Factory closures becoming commonplace as COVID restrictions tighten
Companies manufacturing in Vietnam are having to re-evaluate where they set up shop this holiday season, as the country deals with increasingly strict COVID restrictions.
Vietnam has been hit hard by the pandemic, and, with a rise in infected and a less-than-great vaccination rate, the manufacturing industry has taken a hit.
“It’s really bad timing for Vietnam,” Ankiti Bose, co-founder and CEO of Zilingo, a fashion supplier to large brands, told CNBC. “The holiday season shipments need to happen right away.”
Bose told CNBC her clients have begun to shift focus on where to conduct there manufacturing to places such as India, Bangladesh, Sri Lanka and Indonesia.
“Bangladesh and India went through major lockdowns,” Bose said, “but almost everything returned to normalcy in terms of production within a few weeks.”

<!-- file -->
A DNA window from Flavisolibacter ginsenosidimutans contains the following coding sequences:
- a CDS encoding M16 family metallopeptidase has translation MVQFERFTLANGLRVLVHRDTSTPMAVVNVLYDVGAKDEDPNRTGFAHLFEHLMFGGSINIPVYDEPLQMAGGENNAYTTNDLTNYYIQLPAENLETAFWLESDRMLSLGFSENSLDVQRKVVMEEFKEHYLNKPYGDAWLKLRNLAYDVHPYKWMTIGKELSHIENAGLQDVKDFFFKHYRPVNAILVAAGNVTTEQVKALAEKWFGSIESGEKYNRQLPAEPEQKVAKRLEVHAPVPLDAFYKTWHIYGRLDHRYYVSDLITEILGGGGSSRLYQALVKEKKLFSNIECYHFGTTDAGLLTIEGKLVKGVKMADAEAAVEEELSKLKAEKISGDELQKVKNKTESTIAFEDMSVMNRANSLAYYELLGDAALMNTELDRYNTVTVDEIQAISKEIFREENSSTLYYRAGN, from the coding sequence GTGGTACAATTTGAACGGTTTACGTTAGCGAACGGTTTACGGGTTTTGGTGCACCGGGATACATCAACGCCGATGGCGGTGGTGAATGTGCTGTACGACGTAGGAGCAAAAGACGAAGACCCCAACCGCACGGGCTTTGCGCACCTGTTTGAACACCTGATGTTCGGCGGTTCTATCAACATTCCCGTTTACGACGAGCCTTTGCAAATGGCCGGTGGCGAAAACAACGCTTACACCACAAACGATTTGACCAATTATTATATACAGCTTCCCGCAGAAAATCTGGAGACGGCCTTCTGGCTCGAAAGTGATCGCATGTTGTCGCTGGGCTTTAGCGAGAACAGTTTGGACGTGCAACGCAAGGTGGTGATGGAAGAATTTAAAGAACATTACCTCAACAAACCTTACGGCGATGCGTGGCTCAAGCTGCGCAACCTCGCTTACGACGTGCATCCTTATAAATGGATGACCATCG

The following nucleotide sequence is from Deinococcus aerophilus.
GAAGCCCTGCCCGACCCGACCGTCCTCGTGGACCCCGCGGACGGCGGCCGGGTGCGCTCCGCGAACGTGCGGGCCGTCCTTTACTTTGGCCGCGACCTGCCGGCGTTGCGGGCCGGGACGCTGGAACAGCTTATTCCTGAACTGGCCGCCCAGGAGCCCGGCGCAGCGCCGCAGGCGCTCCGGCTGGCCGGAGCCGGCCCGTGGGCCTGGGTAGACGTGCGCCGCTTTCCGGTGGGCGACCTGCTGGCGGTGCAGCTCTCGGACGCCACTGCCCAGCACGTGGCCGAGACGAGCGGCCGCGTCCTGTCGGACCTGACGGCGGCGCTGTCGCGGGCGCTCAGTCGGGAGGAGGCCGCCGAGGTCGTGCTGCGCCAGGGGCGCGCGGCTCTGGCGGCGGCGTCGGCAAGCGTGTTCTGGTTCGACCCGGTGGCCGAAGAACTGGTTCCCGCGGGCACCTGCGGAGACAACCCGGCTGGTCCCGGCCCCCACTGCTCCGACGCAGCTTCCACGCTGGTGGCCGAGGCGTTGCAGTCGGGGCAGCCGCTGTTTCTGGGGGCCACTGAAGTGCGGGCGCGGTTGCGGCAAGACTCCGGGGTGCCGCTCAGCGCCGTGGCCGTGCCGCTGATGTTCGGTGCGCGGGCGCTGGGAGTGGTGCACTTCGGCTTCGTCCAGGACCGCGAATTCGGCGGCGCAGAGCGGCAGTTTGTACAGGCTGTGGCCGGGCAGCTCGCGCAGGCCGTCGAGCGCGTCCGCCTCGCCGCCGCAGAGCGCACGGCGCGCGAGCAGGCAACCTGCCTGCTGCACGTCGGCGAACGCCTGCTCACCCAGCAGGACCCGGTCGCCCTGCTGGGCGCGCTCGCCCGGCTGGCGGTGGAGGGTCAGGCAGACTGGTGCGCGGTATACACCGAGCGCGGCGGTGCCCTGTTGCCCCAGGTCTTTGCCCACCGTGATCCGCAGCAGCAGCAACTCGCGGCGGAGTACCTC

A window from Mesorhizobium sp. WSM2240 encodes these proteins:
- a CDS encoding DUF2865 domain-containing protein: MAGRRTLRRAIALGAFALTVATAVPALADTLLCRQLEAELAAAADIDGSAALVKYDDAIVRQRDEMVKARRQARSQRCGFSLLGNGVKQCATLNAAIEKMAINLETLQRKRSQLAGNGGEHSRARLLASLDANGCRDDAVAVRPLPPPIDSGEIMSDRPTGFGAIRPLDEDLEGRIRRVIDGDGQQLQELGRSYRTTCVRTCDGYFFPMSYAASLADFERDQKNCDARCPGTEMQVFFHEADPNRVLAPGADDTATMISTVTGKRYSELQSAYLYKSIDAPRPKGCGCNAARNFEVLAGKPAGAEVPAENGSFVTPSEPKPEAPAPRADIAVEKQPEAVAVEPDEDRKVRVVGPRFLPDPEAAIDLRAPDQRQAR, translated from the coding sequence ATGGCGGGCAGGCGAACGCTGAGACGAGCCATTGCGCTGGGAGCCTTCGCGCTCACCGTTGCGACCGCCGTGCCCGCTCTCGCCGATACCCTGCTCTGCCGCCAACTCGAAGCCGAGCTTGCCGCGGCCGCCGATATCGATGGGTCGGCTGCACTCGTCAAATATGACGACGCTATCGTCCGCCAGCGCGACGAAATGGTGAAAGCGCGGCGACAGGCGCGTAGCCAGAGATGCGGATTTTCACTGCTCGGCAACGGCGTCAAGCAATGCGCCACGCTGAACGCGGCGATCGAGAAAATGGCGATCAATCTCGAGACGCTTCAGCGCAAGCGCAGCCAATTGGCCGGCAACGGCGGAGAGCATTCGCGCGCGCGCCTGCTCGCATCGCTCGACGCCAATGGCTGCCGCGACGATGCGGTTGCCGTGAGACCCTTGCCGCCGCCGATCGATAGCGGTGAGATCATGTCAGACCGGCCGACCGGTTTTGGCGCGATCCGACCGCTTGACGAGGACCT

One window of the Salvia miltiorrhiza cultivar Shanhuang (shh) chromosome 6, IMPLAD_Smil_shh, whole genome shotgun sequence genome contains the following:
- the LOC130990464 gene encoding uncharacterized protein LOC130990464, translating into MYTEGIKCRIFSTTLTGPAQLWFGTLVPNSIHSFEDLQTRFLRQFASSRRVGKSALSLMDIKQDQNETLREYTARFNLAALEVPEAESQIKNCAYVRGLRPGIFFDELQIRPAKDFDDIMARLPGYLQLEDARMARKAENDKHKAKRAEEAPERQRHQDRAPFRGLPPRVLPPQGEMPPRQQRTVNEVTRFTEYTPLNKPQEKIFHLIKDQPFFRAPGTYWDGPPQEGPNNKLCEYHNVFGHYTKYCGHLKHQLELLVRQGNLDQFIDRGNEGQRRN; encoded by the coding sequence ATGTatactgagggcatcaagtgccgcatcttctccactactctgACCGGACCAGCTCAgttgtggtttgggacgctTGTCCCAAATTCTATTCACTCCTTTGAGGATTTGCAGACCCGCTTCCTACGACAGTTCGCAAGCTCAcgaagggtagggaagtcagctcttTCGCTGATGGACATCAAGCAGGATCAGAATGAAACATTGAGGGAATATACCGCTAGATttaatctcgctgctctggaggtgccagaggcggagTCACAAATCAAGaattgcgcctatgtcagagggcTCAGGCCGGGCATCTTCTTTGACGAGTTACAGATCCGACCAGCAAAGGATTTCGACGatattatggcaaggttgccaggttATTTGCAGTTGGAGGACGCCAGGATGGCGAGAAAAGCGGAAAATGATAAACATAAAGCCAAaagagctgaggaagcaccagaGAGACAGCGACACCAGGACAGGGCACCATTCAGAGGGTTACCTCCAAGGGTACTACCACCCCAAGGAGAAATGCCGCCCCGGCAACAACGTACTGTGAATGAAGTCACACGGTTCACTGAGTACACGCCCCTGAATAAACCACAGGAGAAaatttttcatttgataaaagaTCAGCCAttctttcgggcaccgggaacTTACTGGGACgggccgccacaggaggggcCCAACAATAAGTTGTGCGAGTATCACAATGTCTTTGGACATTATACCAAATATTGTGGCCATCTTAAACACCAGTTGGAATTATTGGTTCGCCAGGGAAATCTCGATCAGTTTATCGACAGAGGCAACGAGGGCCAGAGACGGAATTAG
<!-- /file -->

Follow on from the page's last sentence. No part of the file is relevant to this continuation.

Zilingo is not too impacted by the issues in Vietnam, since less than 10% of its suppliers do manufacturing there; however, Bose told CNBC the country is an important area on account of specialized material which can be hard to find in other areas.
“Vietnam specializes in synthetic fiber, and China is the quick alternative for a lot of brands,” Bose said. “We are facilitating that for most buyers very quickly through our digital channels.”
Footwear and apparel manufacturers have been struggling particularly, as a number of those companies had to shut down their factories in the southern part of the country — including Ho Chi Minh City, according to CNBC.
Nike had it shares downgraded by BTIG last week, with the stock broker citing production issues as the reason why. These issues are expected to be a major part of Nike’s quarterly reports which are due to come out after the stock market wraps up on Sept. 23.
Data suggests the economic situation in Vietnam is only going to get worse, according to CNBC, which reports manufacturing purchasing, customs exports, and industrial production all dropped substantially last month.